Will I Pay Less Child Support If I Pay For Private School Tuition?

How much child support a parent owes and what can be taken as a credit towards child support obligations are common questions in family law matters.  A large expense, which could result in a large child support deduction — or even its elimination, comes from payment of private school tuition.

In Tennessee, child support awards are governed by the Tennessee Child Support Guidelines (“Guides”).  The Guides have the force of law and their purpose is to ensure children receive support reasonably consistent with their parents’ financial resources.  Guides 1240-02-04-.01(3)(e).  Tennessee Courts are required to use the Guides to “promote efficient child support proceedings and dependable, consistent child support awards.”

The Guides result in use of a Child Support Worksheet (“CSW”) to determine the amount of child support owed.  Certain financial and other facts are plugged into the CSW, and it calculates a child support award amount.

The child support amount is the presumptive amount that Courts generally use.  But that number can be increased, or decreased, based on certain legal principles.  This is called a deviation in the child support amount. While deviations to child support amounts are permitted, they are the exception to the rule.  In determining whether a child support deviation should occur, the primary consideration is the best interest of the child.

The Guides specifically provide that “extraordinary education expenses” including “tuition, room and board, fees, books and other reasonable and necessary expenses associated with . . . private elementary and secondary schooling” “may be added to the presumptive child support order as a deviation.”  The Guides permit extraordinary educational expenses as a deviation if they are “appropriate to the parents’ financial abilities and to the lifestyle of the child and if the parents and child were living together.”

Tennessee courts have also addressed a downward deviation in child support based upon private school tuition, holding “a downward deviation in child support for extraordinary educational expenses can be appropriate when an obligor, custodial parent pays for private school tuition and is not credited for making these tuition payments.”  Cain-Swope v. Swope, (Tenn. Ct. App. February 21, 2020). Courts who deviate from the formula’s proscribed amount must also adhere to the Guides’ requirement of supportive, written findings in a court order to bolster any such conclusion. Thus, child support obligations may be reduced based on private school tuition payments.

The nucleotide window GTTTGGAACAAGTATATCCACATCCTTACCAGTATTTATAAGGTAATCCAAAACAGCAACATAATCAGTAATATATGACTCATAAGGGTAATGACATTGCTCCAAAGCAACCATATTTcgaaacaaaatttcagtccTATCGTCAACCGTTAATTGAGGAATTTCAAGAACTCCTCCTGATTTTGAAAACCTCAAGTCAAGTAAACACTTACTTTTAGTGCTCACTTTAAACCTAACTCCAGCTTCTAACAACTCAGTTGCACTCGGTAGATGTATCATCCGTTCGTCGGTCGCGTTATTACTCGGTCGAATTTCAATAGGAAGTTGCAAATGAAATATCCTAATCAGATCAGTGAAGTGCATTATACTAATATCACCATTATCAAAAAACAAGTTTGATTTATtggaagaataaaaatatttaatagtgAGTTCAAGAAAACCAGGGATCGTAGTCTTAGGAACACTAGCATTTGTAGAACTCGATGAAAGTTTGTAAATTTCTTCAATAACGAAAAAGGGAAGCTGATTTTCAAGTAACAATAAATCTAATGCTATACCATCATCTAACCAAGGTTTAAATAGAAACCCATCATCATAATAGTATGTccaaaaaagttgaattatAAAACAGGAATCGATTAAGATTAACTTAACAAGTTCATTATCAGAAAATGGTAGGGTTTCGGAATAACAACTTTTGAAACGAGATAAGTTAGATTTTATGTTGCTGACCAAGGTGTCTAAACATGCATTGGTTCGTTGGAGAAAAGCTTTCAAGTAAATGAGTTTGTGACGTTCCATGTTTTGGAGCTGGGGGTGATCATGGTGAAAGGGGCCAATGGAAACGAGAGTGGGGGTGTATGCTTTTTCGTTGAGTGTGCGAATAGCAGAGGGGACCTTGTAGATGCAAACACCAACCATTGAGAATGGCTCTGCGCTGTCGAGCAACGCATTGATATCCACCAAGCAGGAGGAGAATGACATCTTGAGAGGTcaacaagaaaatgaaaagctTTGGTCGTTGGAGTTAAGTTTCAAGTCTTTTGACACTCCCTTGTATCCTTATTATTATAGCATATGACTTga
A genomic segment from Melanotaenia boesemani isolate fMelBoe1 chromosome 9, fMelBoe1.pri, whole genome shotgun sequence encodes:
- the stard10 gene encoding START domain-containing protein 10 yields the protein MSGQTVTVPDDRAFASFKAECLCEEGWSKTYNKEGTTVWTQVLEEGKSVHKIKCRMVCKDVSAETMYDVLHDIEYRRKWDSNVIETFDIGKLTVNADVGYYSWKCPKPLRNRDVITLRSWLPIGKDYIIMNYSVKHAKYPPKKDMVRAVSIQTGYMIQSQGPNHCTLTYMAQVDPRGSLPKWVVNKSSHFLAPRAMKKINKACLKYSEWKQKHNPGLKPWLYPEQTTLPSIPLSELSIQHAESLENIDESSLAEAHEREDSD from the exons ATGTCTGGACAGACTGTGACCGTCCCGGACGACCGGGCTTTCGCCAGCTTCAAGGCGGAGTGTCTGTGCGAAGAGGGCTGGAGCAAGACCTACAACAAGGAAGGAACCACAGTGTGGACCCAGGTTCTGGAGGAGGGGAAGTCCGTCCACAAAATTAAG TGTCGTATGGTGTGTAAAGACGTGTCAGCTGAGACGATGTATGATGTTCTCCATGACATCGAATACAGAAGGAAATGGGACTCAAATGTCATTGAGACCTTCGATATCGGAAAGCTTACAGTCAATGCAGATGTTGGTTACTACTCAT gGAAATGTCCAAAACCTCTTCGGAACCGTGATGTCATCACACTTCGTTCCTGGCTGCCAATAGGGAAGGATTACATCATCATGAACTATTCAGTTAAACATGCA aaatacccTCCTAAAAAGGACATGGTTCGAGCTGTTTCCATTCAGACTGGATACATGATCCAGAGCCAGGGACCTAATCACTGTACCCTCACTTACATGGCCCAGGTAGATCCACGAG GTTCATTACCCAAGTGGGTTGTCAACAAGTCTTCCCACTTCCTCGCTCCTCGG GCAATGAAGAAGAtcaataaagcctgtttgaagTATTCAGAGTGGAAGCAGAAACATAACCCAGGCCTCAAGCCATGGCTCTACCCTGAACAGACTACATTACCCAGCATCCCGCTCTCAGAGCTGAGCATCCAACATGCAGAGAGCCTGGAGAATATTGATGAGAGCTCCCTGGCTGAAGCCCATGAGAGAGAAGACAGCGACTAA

Tennessee courts have also addressed the situation where the tuition payments are greater than the entire amount of child support owed.  In circumstances where the obligor parent pays private school tuition which is greater than the amount of child support he or she would otherwise pay, under certain circumstances Tennessee courts have allowed that parent to pay no child support to the other parent.  See, Richardson v. Spanos, (Tenn. Ct. App. 2005).

This means it is possible for a parent to avoid paying child support to the other parent, entirely, by paying private school tuition for the child(ren), particularly where the other parent does not demonstrate a financial need for additional support and where the amount of tuition paid equals or exceeds the obligor parent’s child support obligation under the Guides.  In essence, it is discretionary for the judge in each particular case.  Speaking with an attorney experienced with the law and the involved judicial district can provide a more detailed analysis of each person’s individual situation and probability for success of such an argument.

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About the Author:

Stuart Scott is a litigation attorney with over 25 years of experience. He has tried hundreds of cases in both state and federal court. Some of his noteworthy victories have been featured in local, state and national publications. Stuart is also listed as a Tennessee Supreme Court Rule 31 Family Law Mediator. Stuart focuses his primary area of practice on family law. He represents people going through divorce and focuses his efforts on providing his legal services and advice to his clients in this area. Mr. Scott may be reached in our Nashville office at 615-620-1710 or sscott@dickinsonwright.com.